Alzheimer’s disease cases could triple in the U.S. by the year 2050 unless preventative measures are taken, researchers claim—a rise they attribute to the aging Baby Boom generation. Alzheimer’s Disease can be a devastating diagnoses, made worse by the financial aspects associated by the ailment. Like other serious illnesses, Alzheimer’s can be a very tricky subject in the world of health insurance as well.
Although effective treatment for Alzheimer’s disease (AD) has been slow to emerge, there has been substantial progress in identifying AD risk factors and developing treatments that might delay or prevent onset of the disease. However, we have certain studies that shows we can prevent Alzheimer’s disease with some food items and nutritional interventions.
A growing body of evidence demonstrates that we can take steps to delay age-related cognitive decline, including in some cases that which accompanies Alzheimer’s disease, according to a study published in the January 2009 issue of the Journal of Alzheimer’s Disease.
Thomas B. Shea, PhD, of the Center for Cellular Neurobiology; Neurodegeneration Research University of Massachusetts, Lowell and his research team have carried out a number of laboratory studies demonstrating that drinking apple juice helped mice perform better than normal in maze trials, and prevented the decline in performance that was otherwise observed as these mice aged.
Apple juice can be a useful supplement for calming the declining moods that are part of the normal progression of moderate-to-severe Alzheimer’s Disease (AD), according to a study in American Journal of Alzheimer’s Disease and Other Dementias (AJADD), published by SAGE.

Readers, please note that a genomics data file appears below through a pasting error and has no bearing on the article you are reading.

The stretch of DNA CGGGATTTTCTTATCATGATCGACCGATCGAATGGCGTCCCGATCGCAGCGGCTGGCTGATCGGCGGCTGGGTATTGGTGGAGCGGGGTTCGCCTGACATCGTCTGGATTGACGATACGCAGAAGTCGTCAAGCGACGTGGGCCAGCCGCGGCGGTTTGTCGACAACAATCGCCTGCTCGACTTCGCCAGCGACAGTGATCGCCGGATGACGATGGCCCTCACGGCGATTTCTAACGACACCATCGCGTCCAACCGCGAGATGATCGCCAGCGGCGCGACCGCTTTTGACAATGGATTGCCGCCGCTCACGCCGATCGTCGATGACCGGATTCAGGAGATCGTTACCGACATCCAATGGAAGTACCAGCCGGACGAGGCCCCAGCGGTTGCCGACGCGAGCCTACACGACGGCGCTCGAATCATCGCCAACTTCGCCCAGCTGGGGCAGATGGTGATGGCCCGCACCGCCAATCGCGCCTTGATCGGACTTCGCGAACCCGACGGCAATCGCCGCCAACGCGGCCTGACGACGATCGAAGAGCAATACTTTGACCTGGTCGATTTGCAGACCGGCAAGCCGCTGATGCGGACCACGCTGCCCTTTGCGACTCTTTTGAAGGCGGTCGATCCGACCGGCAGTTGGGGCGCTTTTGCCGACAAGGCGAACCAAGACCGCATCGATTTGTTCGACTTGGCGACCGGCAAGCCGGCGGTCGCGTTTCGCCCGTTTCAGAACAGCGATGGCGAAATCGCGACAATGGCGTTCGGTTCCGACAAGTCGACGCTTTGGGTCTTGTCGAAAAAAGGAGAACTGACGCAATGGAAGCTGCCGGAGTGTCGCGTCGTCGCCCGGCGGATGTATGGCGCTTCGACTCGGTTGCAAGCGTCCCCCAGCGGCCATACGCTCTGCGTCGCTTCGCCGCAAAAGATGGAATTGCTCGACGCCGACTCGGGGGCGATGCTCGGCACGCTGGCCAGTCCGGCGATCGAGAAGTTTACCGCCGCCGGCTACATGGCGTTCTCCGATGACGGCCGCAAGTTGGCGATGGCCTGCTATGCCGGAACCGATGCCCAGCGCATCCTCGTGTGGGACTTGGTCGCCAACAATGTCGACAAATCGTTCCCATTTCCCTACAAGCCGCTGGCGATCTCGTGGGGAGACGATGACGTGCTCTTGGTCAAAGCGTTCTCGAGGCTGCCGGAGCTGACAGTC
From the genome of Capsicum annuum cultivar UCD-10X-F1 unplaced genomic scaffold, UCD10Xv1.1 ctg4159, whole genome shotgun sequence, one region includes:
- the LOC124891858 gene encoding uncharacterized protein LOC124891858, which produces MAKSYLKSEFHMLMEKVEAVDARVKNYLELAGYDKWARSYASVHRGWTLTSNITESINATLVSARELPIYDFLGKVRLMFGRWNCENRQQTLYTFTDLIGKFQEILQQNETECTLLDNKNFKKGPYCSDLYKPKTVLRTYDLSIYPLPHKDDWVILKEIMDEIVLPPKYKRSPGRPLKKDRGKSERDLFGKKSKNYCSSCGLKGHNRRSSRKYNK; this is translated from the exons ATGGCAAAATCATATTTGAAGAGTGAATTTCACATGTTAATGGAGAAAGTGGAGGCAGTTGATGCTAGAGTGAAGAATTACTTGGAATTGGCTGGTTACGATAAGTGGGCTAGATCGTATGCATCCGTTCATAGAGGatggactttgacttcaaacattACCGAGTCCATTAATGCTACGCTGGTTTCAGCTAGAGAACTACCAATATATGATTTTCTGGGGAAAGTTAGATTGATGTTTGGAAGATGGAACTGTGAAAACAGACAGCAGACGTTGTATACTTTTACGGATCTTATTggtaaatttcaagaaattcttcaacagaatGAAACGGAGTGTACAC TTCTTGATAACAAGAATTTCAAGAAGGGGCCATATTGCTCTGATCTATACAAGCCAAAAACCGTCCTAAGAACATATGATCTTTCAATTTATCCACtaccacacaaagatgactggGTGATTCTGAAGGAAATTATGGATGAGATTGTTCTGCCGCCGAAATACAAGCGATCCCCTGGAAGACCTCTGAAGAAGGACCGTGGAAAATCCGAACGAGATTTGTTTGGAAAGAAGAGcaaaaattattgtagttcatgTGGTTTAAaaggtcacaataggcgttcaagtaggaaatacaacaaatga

Coffee drinkers may have another reason to pour that extra cup. When aged mice bred to develop symptoms of Alzheimer’s disease were given caffeine – the equivalent of five cups of coffee a day – their memory impairment was reversed, report University of South Florida researchers at the Florida Alzheimer’s Disease Research Center.
Although caffeine is the most widely consumed psychoactive drug worldwide, its potential beneficial effect for maintenance of proper brain functioning has only recently begun to be adequately appreciated. Substantial evidence from epidemiological studies and fundamental research in animal models suggests that caffeine may be protective against the cognitive decline seen in dementia and Alzheimer’s disease (AD). A special supplement to the Journal of Alzheimer’s Disease, “Therapeutic Opportunities for Caffeine in Alzheimer’s Disease and Other Neurodegenerative Diseases,” sheds new light on this topic and presents key findings.
Researchers at Rhode Island Hospital’s Alzheimer’s Disease and Memory Disorders Center have found positive associations between fish oil supplements and cognitive functioning as well as differences in brain structure between users and non-users of fish oil supplements. The findings suggest possible benefits of fish oil supplements on brain health and aging. The results were reported at the recent International Conference on Alzheimer’s Disease, in Paris, France.